Washington state has observed the first live Asian big "murder hornet" of 2021, which was caught in the act of assaulting a wasp nest.
Vespa Mandarina, the world's largest hornet and a hazardous invasive species from East Asia and Japan, was confirmed by entomologists on Thursday.
Sven Spichiger, a state entomologist with the Washington State Department of Agriculture, stated in a press release that the hornet is behaving the same way it did last year — attacking paper wasp nests.
An Asian giant hornet nest was destroyed in October approximately 2 miles away from where the sighting verified on Thursday took place.
It was discovered on a lawn in Marysville, Wash., some 60 miles south of Blaine.
Agriculturists at the time speculated that the hornet in issue was likely leftover from last year's season, even though it was the first observation in 2021.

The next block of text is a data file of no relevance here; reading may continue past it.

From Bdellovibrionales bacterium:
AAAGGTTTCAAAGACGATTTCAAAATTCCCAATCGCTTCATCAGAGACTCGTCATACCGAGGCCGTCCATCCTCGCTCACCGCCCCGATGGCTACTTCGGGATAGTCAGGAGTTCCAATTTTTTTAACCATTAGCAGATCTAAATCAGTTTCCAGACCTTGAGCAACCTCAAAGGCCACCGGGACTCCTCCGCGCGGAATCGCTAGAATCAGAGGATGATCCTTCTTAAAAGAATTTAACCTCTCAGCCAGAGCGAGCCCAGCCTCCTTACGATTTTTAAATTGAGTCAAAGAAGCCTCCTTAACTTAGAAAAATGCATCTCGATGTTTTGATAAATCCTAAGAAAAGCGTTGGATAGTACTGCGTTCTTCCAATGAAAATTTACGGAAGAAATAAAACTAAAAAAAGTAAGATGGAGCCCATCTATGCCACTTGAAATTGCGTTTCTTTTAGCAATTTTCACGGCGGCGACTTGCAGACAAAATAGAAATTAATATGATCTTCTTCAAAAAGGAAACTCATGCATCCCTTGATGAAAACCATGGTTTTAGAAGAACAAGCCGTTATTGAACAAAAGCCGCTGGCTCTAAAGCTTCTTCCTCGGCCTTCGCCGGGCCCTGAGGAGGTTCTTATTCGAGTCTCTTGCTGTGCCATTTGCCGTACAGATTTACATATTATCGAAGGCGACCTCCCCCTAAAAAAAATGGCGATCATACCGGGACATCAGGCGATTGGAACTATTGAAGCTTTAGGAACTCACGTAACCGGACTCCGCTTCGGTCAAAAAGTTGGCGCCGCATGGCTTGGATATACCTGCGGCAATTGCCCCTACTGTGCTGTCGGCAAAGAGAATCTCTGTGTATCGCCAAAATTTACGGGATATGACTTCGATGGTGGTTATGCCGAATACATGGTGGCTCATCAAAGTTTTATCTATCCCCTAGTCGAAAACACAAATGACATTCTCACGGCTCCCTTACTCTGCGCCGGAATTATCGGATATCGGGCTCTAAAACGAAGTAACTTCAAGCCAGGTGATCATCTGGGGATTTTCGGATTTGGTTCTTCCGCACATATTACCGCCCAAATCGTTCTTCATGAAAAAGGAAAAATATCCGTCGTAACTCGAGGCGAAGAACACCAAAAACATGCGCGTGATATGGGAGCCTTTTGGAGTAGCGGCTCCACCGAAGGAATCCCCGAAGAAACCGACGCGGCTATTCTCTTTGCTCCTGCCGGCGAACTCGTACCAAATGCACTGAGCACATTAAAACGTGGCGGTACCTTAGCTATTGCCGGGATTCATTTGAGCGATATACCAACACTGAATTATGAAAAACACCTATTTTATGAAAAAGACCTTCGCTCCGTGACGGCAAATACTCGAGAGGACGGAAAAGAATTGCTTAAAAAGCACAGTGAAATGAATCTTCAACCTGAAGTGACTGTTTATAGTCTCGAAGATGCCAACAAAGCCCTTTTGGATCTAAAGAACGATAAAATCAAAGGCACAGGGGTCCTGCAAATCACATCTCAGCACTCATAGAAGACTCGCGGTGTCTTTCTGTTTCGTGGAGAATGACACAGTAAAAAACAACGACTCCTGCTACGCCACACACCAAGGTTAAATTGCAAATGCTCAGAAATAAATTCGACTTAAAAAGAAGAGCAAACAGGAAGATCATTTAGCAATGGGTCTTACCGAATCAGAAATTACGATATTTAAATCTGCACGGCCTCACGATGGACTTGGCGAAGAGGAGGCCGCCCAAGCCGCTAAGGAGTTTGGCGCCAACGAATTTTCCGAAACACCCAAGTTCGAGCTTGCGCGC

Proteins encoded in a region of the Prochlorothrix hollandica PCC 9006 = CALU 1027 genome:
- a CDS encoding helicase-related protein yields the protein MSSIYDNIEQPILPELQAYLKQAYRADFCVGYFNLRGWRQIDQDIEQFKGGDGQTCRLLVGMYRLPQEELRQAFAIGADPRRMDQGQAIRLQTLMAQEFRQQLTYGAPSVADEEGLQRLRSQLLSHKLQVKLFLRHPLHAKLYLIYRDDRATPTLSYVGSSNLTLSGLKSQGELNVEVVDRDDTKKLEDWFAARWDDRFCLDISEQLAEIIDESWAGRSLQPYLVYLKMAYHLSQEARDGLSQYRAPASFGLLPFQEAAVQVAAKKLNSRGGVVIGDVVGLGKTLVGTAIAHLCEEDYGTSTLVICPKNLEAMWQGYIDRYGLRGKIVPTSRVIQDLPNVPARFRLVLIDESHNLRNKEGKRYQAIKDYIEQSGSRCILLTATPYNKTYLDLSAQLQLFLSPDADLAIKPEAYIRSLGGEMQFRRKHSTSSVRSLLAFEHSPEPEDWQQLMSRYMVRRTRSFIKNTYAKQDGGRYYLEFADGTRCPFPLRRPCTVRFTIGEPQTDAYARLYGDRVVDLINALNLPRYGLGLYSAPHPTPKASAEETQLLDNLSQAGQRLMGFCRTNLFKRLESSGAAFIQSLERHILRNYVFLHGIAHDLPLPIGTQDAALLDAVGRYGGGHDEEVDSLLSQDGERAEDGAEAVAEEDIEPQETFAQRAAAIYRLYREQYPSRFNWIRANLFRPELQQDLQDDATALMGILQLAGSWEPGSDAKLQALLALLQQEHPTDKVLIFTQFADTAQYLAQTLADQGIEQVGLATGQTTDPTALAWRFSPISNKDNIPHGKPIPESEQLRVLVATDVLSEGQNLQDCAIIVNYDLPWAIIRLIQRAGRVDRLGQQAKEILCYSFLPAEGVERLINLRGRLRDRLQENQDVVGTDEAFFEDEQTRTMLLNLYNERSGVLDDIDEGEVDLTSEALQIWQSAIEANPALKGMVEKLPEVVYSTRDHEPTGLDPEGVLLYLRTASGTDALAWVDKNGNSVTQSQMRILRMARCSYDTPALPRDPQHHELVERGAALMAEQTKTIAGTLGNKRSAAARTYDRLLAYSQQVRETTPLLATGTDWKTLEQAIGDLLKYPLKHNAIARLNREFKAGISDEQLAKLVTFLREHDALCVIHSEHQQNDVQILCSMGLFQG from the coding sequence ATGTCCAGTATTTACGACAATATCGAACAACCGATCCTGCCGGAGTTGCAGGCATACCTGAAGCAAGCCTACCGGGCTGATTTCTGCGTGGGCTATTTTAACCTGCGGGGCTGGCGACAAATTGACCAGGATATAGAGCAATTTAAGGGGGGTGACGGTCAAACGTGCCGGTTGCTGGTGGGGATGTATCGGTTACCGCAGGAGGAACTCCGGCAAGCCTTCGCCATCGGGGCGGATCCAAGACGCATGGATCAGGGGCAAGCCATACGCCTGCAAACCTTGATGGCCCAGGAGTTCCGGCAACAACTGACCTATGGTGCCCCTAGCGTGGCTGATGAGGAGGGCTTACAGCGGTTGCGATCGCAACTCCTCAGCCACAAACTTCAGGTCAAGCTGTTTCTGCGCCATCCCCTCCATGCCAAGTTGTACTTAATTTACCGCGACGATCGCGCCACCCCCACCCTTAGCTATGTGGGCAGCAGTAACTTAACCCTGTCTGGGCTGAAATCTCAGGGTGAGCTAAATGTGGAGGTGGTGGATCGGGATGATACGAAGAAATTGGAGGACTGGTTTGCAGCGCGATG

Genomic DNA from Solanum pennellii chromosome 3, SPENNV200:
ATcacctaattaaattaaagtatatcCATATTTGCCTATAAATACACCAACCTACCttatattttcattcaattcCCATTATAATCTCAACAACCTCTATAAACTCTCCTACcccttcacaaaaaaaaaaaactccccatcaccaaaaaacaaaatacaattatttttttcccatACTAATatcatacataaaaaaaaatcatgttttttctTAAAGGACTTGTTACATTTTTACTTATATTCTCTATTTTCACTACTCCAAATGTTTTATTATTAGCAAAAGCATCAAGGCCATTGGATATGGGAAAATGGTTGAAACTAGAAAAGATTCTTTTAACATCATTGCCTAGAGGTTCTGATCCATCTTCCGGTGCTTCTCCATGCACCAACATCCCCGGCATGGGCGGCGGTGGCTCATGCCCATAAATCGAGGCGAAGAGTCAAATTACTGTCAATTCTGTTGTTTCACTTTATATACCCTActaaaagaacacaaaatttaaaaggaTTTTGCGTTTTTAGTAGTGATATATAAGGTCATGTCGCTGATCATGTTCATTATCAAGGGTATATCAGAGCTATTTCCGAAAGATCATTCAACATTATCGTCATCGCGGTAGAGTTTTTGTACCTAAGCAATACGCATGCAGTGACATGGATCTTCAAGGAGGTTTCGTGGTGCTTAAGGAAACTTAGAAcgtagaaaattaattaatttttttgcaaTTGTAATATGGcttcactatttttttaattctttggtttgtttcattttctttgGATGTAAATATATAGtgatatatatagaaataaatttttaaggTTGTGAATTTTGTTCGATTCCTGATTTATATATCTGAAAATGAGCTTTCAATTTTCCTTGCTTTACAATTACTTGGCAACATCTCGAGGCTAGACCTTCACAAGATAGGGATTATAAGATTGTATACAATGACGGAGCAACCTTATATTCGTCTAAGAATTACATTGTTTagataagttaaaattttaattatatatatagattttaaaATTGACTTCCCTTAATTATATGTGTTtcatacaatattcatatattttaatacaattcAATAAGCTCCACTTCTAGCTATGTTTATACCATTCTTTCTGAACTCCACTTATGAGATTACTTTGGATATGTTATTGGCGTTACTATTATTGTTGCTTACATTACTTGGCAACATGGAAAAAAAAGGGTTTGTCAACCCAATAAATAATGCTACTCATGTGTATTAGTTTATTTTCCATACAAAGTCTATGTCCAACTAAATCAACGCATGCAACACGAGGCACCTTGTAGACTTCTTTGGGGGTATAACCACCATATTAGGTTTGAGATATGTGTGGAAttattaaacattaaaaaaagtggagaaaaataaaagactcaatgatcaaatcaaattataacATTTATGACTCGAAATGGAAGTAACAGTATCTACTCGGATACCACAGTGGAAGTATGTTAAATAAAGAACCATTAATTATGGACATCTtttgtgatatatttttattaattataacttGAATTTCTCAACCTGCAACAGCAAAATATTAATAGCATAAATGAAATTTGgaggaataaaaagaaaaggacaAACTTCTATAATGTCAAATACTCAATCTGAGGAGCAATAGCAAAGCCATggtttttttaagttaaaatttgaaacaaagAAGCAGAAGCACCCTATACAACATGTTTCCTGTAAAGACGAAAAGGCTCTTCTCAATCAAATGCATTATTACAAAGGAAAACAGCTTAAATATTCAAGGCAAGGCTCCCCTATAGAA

According to the state agricultural agency, honeybees have more to worry about than the paper wasps that were attacked by the Asian giant hornet.
"These hornets may attack honey bee colonies in the late summer or early fall," according to a news release from the department's press office. This means that "a tiny group of Asiatic hornets may wipe out an entire honey bee colony in only a few hours."
It's unclear how Vespa Mmandarinia arrived in the United States, but there have been a number of sightings in Washington since 2019.
Each year in Japan and China, hornets' deadly venom and huge stingers kill hundreds of people. The United States, on the other hand, has yet to register a single fatality.
In any event, Spichiger advises: "Check for paper wasp nests on your property and report any Asian giant hornets that you observe. Also, take note of the direction in which they take off."
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